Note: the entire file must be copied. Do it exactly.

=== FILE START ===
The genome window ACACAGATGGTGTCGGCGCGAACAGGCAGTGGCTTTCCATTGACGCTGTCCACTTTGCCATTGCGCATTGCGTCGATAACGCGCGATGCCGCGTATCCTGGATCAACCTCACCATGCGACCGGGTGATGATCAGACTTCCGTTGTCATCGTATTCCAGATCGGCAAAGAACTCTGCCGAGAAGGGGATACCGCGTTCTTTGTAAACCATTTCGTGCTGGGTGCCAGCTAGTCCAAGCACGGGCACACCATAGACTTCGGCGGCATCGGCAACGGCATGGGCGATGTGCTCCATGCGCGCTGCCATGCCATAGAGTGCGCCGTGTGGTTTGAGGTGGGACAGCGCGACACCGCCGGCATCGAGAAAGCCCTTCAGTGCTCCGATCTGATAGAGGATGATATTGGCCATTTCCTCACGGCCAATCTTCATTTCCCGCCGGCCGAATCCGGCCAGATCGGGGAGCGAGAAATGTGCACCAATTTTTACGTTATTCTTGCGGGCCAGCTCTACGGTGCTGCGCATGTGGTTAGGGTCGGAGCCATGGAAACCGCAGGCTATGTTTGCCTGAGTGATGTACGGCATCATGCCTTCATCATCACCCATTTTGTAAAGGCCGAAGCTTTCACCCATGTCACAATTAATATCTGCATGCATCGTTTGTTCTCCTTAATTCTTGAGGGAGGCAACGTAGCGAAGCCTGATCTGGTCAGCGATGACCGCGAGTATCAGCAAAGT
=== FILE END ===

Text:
The genome window ACACAGATGGTGTCGGCGCGAACAGGCAGTGGCTTTCCATTGACGCTGTCCACTTTGCCATTGCGCATTGCGTCGATAACGCGCGATGCCGCGTATCCTGGATCAACCTCACCATGCGACCGGGTGATGATCAGACTTCCGTTGTCATCGTATTCCAGATCGGCAAAGAACTCTGCCGAGAAGGGGATACCGCGTTCTTTGTAAACCATTTCGTGCTGGGTGCCAGCTAGTCCAAGCACGGGCACACCATAGACTTCGGCGGCATCGGCAACGGCATGGGCGATGTGCTCCATGCGCGCTGCCATGCCATAGAGTGCGCCGTGTGGTTTGAGGTGGGACAGCGCGACACCGCCGGCATCGAGAAAGCCCTTCAGTGCTCCGATCTGATAGAGGATGATATTGGCCATTTCCTCACGGCCAATCTTCATTTCCCGCCGGCCGAATCCGGCCAGATCGGGGAGCGAGAAATGTGCACCAATTTTTACGTTATTCTTGCGGGCCAGCTCTACGGTGCTGCGCATGTGGTTAGGGTCGGAGCCATGGAAACCGCAGGCTATGTTTGCCTGAGTGATGTACGGCATCATGCCTTCATCATCACCCATTTTGTAAAGGCCGAAGCTTTCACCCATGTCACAATTAATATCTGCATGCATCGTTTGTTCTCCTTAATTCTTGAGGGAGGCAACGTAGCGAAGCCTGATCTGGTCAGCGATGACCGCGAGTATCAGCAAAGT